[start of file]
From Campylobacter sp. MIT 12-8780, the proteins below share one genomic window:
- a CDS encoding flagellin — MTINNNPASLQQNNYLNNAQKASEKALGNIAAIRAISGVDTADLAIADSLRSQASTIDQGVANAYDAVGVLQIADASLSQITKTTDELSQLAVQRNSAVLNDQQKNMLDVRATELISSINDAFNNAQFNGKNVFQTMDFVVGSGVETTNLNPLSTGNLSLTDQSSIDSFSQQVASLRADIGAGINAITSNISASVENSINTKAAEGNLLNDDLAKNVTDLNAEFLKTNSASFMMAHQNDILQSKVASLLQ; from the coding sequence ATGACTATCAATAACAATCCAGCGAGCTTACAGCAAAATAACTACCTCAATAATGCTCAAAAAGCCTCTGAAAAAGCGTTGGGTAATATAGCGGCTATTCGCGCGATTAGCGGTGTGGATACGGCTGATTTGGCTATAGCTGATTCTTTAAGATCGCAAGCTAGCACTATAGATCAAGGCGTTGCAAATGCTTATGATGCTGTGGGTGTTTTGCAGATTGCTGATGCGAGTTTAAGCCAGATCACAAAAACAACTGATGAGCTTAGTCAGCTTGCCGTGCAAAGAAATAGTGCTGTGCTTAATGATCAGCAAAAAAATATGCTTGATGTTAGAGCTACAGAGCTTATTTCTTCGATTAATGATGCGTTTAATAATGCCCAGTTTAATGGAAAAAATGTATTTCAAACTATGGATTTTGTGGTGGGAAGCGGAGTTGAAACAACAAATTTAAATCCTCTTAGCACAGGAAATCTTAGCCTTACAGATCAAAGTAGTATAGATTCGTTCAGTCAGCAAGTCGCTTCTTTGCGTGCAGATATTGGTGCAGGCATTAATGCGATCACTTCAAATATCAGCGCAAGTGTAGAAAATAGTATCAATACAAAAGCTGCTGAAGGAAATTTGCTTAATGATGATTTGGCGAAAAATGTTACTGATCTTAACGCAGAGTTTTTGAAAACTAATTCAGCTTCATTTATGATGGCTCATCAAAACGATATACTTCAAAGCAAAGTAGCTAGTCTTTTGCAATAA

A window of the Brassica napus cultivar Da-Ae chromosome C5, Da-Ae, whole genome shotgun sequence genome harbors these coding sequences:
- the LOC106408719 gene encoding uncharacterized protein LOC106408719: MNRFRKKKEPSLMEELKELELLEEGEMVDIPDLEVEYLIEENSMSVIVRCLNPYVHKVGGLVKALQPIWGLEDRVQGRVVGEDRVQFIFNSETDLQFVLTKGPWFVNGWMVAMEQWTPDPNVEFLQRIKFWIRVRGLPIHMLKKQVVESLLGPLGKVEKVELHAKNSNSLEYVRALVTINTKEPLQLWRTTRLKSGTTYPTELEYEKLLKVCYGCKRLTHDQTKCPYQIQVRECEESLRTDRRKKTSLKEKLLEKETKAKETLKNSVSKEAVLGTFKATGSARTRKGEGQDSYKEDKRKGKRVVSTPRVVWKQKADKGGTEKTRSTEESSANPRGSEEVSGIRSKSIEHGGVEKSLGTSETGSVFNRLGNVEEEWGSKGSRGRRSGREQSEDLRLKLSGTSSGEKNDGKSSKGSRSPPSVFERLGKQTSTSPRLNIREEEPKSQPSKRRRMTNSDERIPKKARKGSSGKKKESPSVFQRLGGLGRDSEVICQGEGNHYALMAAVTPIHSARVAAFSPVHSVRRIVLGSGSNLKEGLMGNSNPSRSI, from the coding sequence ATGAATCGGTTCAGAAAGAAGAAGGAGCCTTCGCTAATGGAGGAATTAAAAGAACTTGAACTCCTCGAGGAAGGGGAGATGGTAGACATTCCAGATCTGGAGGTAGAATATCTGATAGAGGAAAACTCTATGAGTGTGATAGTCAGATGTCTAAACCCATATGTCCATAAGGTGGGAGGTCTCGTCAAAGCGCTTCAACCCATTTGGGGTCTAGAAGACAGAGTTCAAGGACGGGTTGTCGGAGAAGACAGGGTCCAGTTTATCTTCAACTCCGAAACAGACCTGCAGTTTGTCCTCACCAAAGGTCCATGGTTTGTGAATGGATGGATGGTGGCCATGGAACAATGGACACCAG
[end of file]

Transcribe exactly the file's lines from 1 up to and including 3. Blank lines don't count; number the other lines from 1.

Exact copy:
From Campylobacter sp. MIT 12-8780, the proteins below share one genomic window:
- a CDS encoding flagellin — MTINNNPASLQQNNYLNNAQKASEKALGNIAAIRAISGVDTADLAIADSLRSQASTIDQGVANAYDAVGVLQIADASLSQITKTTDELSQLAVQRNSAVLNDQQKNMLDVRATELISSINDAFNNAQFNGKNVFQTMDFVVGSGVETTNLNPLSTGNLSLTDQSSIDSFSQQVASLRADIGAGINAITSNISASVENSINTKAAEGNLLNDDLAKNVTDLNAEFLKTNSASFMMAHQNDILQSKVASLLQ; from the coding sequence ATGACTATCAATAACAATCCAGCGAGCTTACAGCAAAATAACTACCTCAATAATGCTCAAAAAGCCTCTGAAAAAGCGTTGGGTAATATAGCGGCTATTCGCGCGATTAGCGGTGTGGATACGGCTGATTTGGCTATAGCTGATTCTTTAAGATCGCAAGCTAGCACTATAGATCAAGGCGTTGCAAATGCTTATGATGCTGTGGGTGTTTTGCAGATTGCTGATGCGAGTTTAAGCCAGATCACAAAAACAACTGATGAGCTTAGTCAGCTTGCCGTGCAAAGAAATAGTGCTGTGCTTAATGATCAGCAAAAAAATATGCTTGATGTTAGAGCTACAGAGCTTATTTCTTCGATTAATGATGCGTTTAATAATGCCCAGTTTAATGGAAAAAATGTATTTCAAACTATGGATTTTGTGGTGGGAAGCGGAGTTGAAACAACAAATTTAAATCCTCTTAGCACAGGAAATCTTAGCCTTACAGATCAAAGTAGTATAGATTCGTTCAGTCAGCAAGTCGCTTCTTTGCGTGCAGATATTGGTGCAGGCATTAATGCGATCACTTCAAATATCAGCGCAAGTGTAGAAAATAGTATCAATACAAAAGCTGCTGAAGGAAATTTGCTTAATGATGATTTGGCGAAAAATGTTACTGATCTTAACGCAGAGTTTTTGAAAACTAATTCAGCTTCATTTATGATGGCTCATCAAAACGATATACTTCAAAGCAAAGTAGCTAGTCTTTTGCAATAA

A window of the Brassica napus cultivar Da-Ae chromosome C5, Da-Ae, whole genome shotgun sequence genome harbors these coding sequences: